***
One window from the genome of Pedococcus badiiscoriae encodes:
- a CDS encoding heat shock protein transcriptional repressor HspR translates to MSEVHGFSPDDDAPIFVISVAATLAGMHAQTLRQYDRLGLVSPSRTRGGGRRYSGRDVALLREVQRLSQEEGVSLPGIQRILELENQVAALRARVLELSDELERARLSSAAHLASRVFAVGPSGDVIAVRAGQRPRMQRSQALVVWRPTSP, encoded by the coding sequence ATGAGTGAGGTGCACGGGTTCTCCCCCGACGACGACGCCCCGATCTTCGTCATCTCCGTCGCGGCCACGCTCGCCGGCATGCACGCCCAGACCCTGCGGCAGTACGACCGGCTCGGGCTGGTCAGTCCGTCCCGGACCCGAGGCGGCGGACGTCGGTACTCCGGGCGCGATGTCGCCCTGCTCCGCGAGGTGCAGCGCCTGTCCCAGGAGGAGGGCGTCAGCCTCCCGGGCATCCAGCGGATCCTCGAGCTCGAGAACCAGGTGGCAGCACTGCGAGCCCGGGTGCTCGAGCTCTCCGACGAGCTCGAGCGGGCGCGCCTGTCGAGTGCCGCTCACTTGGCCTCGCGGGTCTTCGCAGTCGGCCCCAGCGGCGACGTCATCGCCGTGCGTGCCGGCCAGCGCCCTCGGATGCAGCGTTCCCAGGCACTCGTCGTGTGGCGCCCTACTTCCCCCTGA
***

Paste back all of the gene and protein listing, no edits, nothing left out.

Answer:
One window from the genome of Pedococcus badiiscoriae encodes:
- a CDS encoding heat shock protein transcriptional repressor HspR translates to MSEVHGFSPDDDAPIFVISVAATLAGMHAQTLRQYDRLGLVSPSRTRGGGRRYSGRDVALLREVQRLSQEEGVSLPGIQRILELENQVAALRARVLELSDELERARLSSAAHLASRVFAVGPSGDVIAVRAGQRPRMQRSQALVVWRPTSP, encoded by the coding sequence ATGAGTGAGGTGCACGGGTTCTCCCCCGACGACGACGCCCCGATCTTCGTCATCTCCGTCGCGGCCACGCTCGCCGGCATGCACGCCCAGACCCTGCGGCAGTACGACCGGCTCGGGCTGGTCAGTCCGTCCCGGACCCGAGGCGGCGGACGTCGGTACTCCGGGCGCGATGTCGCCCTGCTCCGCGAGGTGCAGCGCCTGTCCCAGGAGGAGGGCGTCAGCCTCCCGGGCATCCAGCGGATCCTCGAGCTCGAGAACCAGGTGGCAGCACTGCGAGCCCGGGTGCTCGAGCTCTCCGACGAGCTCGAGCGGGCGCGCCTGTCGAGTGCCGCTCACTTGGCCTCGCGGGTCTTCGCAGTCGGCCCCAGCGGCGACGTCATCGCCGTGCGTGCCGGCCAGCGCCCTCGGATGCAGCGTTCCCAGGCACTCGTCGTGTGGCGCCCTACTTCCCCCTGA